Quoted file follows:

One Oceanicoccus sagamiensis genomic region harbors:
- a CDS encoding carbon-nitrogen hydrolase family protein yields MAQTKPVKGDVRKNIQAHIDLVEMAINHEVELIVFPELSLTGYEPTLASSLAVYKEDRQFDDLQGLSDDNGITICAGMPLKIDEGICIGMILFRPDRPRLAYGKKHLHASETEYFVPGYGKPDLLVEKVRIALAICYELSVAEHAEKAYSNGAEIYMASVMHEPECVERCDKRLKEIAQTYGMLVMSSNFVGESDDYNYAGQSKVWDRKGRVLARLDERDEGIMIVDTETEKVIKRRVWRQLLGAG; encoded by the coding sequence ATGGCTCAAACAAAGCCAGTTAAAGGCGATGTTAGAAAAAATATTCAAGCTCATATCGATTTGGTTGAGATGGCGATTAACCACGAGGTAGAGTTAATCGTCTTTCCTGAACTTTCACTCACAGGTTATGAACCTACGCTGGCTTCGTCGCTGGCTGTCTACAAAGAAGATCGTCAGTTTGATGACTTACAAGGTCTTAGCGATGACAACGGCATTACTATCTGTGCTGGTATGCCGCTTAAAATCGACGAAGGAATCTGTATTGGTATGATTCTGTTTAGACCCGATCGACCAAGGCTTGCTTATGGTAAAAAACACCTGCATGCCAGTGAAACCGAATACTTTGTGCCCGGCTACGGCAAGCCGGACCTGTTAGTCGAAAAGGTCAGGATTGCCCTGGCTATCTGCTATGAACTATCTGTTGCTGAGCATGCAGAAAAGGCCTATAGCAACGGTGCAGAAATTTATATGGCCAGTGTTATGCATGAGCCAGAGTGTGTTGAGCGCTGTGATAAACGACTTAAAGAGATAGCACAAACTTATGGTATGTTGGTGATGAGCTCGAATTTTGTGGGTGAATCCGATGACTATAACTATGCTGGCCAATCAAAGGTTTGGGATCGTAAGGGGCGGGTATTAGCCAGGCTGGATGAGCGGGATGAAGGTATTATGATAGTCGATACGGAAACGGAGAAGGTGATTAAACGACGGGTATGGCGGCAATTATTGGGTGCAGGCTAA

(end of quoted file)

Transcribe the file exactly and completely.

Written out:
One Oceanicoccus sagamiensis genomic region harbors:
- a CDS encoding carbon-nitrogen hydrolase family protein yields MAQTKPVKGDVRKNIQAHIDLVEMAINHEVELIVFPELSLTGYEPTLASSLAVYKEDRQFDDLQGLSDDNGITICAGMPLKIDEGICIGMILFRPDRPRLAYGKKHLHASETEYFVPGYGKPDLLVEKVRIALAICYELSVAEHAEKAYSNGAEIYMASVMHEPECVERCDKRLKEIAQTYGMLVMSSNFVGESDDYNYAGQSKVWDRKGRVLARLDERDEGIMIVDTETEKVIKRRVWRQLLGAG; encoded by the coding sequence ATGGCTCAAACAAAGCCAGTTAAAGGCGATGTTAGAAAAAATATTCAAGCTCATATCGATTTGGTTGAGATGGCGATTAACCACGAGGTAGAGTTAATCGTCTTTCCTGAACTTTCACTCACAGGTTATGAACCTACGCTGGCTTCGTCGCTGGCTGTCTACAAAGAAGATCGTCAGTTTGATGACTTACAAGGTCTTAGCGATGACAACGGCATTACTATCTGTGCTGGTATGCCGCTTAAAATCGACGAAGGAATCTGTATTGGTATGATTCTGTTTAGACCCGATCGACCAAGGCTTGCTTATGGTAAAAAACACCTGCATGCCAGTGAAACCGAATACTTTGTGCCCGGCTACGGCAAGCCGGACCTGTTAGTCGAAAAGGTCAGGATTGCCCTGGCTATCTGCTATGAACTATCTGTTGCTGAGCATGCAGAAAAGGCCTATAGCAACGGTGCAGAAATTTATATGGCCAGTGTTATGCATGAGCCAGAGTGTGTTGAGCGCTGTGATAAACGACTTAAAGAGATAGCACAAACTTATGGTATGTTGGTGATGAGCTCGAATTTTGTGGGTGAATCCGATGACTATAACTATGCTGGCCAATCAAAGGTTTGGGATCGTAAGGGGCGGGTATTAGCCAGGCTGGATGAGCGGGATGAAGGTATTATGATAGTCGATACGGAAACGGAGAAGGTGATTAAACGACGGGTATGGCGGCAATTATTGGGTGCAGGCTAA